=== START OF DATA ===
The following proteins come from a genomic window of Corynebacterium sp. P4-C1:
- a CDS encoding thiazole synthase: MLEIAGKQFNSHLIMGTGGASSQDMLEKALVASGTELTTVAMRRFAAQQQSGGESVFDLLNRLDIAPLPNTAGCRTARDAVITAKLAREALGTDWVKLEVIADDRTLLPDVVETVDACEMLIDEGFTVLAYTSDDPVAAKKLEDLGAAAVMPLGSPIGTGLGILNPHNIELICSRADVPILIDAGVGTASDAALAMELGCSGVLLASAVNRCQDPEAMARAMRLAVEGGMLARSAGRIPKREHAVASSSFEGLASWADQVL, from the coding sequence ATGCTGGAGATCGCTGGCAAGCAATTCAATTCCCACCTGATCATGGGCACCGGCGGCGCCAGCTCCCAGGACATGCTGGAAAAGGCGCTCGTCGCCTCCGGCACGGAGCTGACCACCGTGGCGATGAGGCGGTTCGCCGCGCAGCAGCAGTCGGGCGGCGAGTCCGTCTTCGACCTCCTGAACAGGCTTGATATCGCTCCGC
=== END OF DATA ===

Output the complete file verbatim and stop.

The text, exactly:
The following proteins come from a genomic window of Corynebacterium sp. P4-C1:
- a CDS encoding thiazole synthase: MLEIAGKQFNSHLIMGTGGASSQDMLEKALVASGTELTTVAMRRFAAQQQSGGESVFDLLNRLDIAPLPNTAGCRTARDAVITAKLAREALGTDWVKLEVIADDRTLLPDVVETVDACEMLIDEGFTVLAYTSDDPVAAKKLEDLGAAAVMPLGSPIGTGLGILNPHNIELICSRADVPILIDAGVGTASDAALAMELGCSGVLLASAVNRCQDPEAMARAMRLAVEGGMLARSAGRIPKREHAVASSSFEGLASWADQVL, from the coding sequence ATGCTGGAGATCGCTGGCAAGCAATTCAATTCCCACCTGATCATGGGCACCGGCGGCGCCAGCTCCCAGGACATGCTGGAAAAGGCGCTCGTCGCCTCCGGCACGGAGCTGACCACCGTGGCGATGAGGCGGTTCGCCGCGCAGCAGCAGTCGGGCGGCGAGTCCGTCTTCGACCTCCTGAACAGGCTTGATATCGCTCCGC